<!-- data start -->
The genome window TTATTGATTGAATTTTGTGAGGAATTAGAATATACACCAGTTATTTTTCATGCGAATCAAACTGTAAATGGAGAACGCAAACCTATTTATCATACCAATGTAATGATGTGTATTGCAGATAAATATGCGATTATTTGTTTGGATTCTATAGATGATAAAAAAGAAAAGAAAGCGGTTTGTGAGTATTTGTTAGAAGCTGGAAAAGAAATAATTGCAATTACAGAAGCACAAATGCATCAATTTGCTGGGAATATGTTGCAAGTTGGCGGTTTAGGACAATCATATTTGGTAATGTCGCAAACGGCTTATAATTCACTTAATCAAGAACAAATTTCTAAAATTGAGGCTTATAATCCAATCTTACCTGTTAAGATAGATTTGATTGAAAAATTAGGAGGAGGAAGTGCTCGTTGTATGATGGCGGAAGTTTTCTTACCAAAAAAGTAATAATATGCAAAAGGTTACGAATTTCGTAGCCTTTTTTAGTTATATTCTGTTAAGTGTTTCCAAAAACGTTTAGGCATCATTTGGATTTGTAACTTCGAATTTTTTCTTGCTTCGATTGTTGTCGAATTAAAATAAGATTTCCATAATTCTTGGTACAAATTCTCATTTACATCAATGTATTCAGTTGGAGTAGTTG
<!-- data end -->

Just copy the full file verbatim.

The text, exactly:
The genome window TTATTGATTGAATTTTGTGAGGAATTAGAATATACACCAGTTATTTTTCATGCGAATCAAACTGTAAATGGAGAACGCAAACCTATTTATCATACCAATGTAATGATGTGTATTGCAGATAAATATGCGATTATTTGTTTGGATTCTATAGATGATAAAAAAGAAAAGAAAGCGGTTTGTGAGTATTTGTTAGAAGCTGGAAAAGAAATAATTGCAATTACAGAAGCACAAATGCATCAATTTGCTGGGAATATGTTGCAAGTTGGCGGTTTAGGACAATCATATTTGGTAATGTCGCAAACGGCTTATAATTCACTTAATCAAGAACAAATTTCTAAAATTGAGGCTTATAATCCAATCTTACCTGTTAAGATAGATTTGATTGAAAAATTAGGAGGAGGAAGTGCTCGTTGTATGATGGCGGAAGTTTTCTTACCAAAAAAGTAATAATATGCAAAAGGTTACGAATTTCGTAGCCTTTTTTAGTTATATTCTGTTAAGTGTTTCCAAAAACGTTTAGGCATCATTTGGATTTGTAACTTCGAATTTTTTCTTGCTTCGATTGTTGTCGAATTAAAATAAGATTTCCATAATTCTTGGTACAAATTCTCATTTACATCAATGTATTCAGTTGGAGTAGTTG